Dental schools across the United States are remaking the traditional discipline-based curriculum to create a new, more integrated approach to teaching. From digitized textbooks to emphasis on treating the underserved, the definitions of dentistry and dental education are changing, according to an article in the November issue of AGD Impact, the newsmagazine of the Academy of General Dentistry (AGD).
Many schools also have focused on student experiences outside the lecture halls and pre-clinical labs by emphasizing patient-friendly and community based care. Getting to this point wasn't easy-and there is still a long road to travel, educators say. Change is often painfully slow at any institution and dentistry is no exception. Politics, faculty resistance, cost, a densely packed curriculum-all weigh down progress.
"Teachers teach the way they were taught," says William D. Hendricson, director of the Division of Educational Research and Development at the University of Texas Health Science Center at San Antonio School of Dentistry. "The curriculum tends to reflect what people had in their own education."
The creation of several new dental schools in recent years, all with state-of-the-art digital technology and a fresh emphasis on the importance of community based service, has pushed many older institutions to invest the time and money to implement real change.
While dental educators play a decisive role in implementing changes to the undergraduate curriculum, external forces, such as advancements in technology and shifts in the country's demographics, wield considerable influence in reshaping the way educators teach and students learn.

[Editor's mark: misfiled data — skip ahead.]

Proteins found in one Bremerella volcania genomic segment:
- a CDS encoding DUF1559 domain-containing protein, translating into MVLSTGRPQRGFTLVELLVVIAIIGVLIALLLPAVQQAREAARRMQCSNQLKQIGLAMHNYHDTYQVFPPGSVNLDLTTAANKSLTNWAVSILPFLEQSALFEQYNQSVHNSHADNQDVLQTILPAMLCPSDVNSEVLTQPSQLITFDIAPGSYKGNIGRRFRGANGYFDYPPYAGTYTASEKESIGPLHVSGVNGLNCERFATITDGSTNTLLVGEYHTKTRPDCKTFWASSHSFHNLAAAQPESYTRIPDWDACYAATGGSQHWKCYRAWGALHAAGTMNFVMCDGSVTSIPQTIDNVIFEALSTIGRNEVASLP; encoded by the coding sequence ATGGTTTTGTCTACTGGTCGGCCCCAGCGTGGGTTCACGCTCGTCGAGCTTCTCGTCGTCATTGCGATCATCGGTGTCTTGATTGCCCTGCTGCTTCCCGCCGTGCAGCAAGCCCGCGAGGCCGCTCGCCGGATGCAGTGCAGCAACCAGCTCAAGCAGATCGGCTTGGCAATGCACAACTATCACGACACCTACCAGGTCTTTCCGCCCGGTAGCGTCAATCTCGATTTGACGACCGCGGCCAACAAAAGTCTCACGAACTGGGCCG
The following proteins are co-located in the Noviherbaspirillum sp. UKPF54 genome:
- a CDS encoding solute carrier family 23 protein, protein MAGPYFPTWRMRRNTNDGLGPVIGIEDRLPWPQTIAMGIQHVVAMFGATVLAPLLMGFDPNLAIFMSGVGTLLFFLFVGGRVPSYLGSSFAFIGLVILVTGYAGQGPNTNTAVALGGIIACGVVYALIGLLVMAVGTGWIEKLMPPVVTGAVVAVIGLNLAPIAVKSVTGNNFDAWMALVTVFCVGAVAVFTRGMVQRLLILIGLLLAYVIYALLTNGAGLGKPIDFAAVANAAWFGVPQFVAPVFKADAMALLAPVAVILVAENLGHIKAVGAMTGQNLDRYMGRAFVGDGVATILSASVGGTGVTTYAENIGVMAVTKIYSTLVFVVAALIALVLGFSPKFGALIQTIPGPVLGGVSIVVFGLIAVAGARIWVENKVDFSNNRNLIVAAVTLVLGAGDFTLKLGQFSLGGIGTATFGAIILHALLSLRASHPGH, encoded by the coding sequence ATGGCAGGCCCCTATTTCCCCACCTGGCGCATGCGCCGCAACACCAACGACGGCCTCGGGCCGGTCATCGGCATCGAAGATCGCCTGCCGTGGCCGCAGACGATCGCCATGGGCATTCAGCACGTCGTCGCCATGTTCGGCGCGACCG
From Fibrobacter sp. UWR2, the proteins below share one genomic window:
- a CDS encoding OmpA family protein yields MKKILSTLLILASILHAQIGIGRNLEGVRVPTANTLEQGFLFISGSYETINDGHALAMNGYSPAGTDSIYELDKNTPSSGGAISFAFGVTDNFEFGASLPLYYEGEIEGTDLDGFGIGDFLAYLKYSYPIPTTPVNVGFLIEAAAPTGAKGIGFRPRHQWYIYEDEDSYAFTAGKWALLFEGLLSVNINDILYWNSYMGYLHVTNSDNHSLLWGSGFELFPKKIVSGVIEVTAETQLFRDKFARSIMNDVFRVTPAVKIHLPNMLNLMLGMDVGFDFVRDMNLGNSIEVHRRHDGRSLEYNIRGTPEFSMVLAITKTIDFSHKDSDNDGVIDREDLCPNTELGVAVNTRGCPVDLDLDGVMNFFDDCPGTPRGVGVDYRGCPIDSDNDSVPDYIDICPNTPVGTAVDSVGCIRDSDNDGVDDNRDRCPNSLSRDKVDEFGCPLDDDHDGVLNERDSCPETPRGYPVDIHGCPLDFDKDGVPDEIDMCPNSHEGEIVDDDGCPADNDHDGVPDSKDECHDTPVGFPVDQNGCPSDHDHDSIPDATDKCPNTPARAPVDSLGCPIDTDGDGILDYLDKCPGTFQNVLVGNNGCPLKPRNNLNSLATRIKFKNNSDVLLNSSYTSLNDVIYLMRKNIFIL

Considering the wealth of information that must be absorbed and mastered in a saturated four-year curriculum, dentistry has one of the toughest requirements for graduation of any health care profession. When courses can't be added, one- and two-day events are squeezed in wherever possible. When educators are not mulling over what to teach their current crop of students, they spend their hours trying to figure out the best and most effective way to educate them.
"Students spending hundreds of hours in the classroom could be spending it elsewhere," says Mr. Hendricson. Many dental schools "have a lockstep curriculum, students move though at same time and do the same things even though we know there are differences between people.
But the days of harried dental students carting armloads of textbooks and supplemental materials to lecture halls, labs and clinic are yielding to students strolling about campus holding lightweight laptop computers and a shiny CD-ROM or DVD.
Most schools have at least some Web-based courses, Web-exclusive course manuals, Internet chat rooms, and electronic testing. A slim majority also have Web-based evaluations and DVDs or CD-ROMs available for students in libraries or student resource centers.
The idea behind the e-curriculum is more than just digitizing course manuals and textbooks. It's a new way to teach and learn and, at the same time, trim repetition and redundancies in the curriculum. It allows students to collect and collate a diverse amount of information quickly. Advocates of the technology say that it ultimately promotes a more integrated curriculum.
More dental schools are refocusing their clinical programs to emphasize patient-friendly care. This is a significant gesture in the face of the severe budget shortfalls most states are experiencing. The aim of several schools is to get their students working with patients earlier in their education.